Nerve cells affected by Alzheimer's disease, illustration

Researchers from the University of Illinois Urbana-Champaign studying mouse models of Alzheimer’s disease (AD) have found the earliest biomarker of the disease to date. The biomarker, a neural-specific protein in the brain, exhibits increased activity that leads to seizures associated with the earliest stages of neurodegeneration.

Reporting Wednesday in EMBO Reports, study leader Nien-Pei Tsai, PhD, a professor of molecular and integrative physiology, says that the protein PSD-95 is a promising new target for early diagnosis and treatment as inhibiting it in mice slowed the onset and progression of seizures.

The research of Tsai and team stands out as they focused on a time frame in AD development that is much earlier in the lifespan of the AD mouse models, well before other biomarkers or abnormalities have been noted.

“We were thinking, if we can catch anything that is happening early enough, maybe we can find a way to diagnose the disease earlier or slow down the progression,” Tsai said. “We know that Alzheimer’s is irreversible. But if we can slow down the progression or even delay the onset of the disease, we can improve the quality of life for patients.”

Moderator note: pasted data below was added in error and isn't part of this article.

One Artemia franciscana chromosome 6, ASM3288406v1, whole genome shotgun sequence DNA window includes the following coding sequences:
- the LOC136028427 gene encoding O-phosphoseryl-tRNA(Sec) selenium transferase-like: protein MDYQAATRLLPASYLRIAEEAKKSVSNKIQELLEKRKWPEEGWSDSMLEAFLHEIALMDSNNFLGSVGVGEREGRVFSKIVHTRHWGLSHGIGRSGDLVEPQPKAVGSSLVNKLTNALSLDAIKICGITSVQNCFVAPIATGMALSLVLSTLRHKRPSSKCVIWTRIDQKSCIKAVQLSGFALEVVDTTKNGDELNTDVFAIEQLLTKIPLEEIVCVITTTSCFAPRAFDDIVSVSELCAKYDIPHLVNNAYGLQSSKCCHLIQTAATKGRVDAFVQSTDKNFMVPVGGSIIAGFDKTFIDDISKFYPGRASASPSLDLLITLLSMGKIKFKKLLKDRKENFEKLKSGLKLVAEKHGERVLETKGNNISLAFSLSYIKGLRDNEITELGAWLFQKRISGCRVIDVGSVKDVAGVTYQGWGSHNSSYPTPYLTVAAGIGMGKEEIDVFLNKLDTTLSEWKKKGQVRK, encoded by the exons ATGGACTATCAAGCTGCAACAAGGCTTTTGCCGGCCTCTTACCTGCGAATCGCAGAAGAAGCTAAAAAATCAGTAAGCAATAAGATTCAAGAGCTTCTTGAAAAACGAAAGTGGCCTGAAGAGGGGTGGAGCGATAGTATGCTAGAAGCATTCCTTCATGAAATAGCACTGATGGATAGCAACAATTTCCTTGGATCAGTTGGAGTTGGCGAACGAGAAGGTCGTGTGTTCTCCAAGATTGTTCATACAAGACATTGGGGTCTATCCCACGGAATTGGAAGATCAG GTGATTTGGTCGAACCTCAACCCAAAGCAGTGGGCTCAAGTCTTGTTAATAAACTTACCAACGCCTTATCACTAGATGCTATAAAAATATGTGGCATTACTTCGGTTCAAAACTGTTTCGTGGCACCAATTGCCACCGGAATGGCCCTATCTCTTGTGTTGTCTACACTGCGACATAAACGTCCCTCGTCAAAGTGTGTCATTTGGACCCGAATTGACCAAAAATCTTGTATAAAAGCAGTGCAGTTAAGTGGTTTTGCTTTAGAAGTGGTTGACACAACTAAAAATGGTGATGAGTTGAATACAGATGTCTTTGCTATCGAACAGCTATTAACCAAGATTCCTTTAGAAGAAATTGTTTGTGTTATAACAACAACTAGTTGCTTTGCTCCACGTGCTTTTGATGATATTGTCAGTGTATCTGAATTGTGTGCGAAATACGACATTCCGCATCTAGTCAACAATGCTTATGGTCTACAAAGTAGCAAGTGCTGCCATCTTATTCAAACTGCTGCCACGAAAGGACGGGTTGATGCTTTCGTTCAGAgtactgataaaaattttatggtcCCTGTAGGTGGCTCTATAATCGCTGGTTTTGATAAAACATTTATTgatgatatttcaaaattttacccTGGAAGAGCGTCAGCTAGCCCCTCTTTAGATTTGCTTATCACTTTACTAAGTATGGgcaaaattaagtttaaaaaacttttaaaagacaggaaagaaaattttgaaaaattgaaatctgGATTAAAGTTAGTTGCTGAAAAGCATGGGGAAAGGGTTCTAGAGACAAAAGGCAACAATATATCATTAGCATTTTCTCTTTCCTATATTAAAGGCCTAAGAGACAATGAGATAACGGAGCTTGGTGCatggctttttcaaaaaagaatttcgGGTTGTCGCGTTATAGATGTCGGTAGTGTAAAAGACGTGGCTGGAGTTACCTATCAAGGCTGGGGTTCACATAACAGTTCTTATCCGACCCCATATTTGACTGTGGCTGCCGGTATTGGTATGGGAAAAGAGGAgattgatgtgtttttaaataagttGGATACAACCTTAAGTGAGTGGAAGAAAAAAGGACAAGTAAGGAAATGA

The investigator’s study of early neural development began in neuron cells cultures and progressed to live mice and revealed an elevation of the PSD-95 protein. PSD-95’s main task in the brain is to attract and pull other receptors to the synaptic surface to foster synaptic activity. Tsai said the research has revealed that elevated levels of PSD-25 contribute to hyperexcitability in the brain, a common and recognized phenotype of patients in the earliest stages of AD development. This heightened activity and greater risk of seizure precedes and often exacerbates the ensuing neurodegeneration of advancing AD.

To confirm their suspicions on the role of PSD-95 in seizures related to Alzheimer’s development, the research team inhibited PSD-95 expression in one mouse cohort and saw reduced receptor activity at synapses, fewer seizures, and reduced seizure-related mortality.

“Our findings show that PSD-95 is a critical contributor to the hyperexcitability in the earliest stages of Alzheimer’s. So, we think that PSD-95 can be an early biomarker to indicate that a patient could have Alzheimer’s disease or elevated seizure susceptibility,” Tsai concluded. “In terms of treatment, antibody inhibitors for PSD-95 could be useful in the early onset of Alzheimer’s, with more clinical study.”

The next steps for the Urbana-Champaign researchers include finding clinical research teams they can partner with to determine whether this discovery in mouse models will correlate with human samples. The team also intends to study the interaction of PSD-95 with other receptors on the synaptic surface to find whether it plays a part in other symptoms of AD or other stages of progression.

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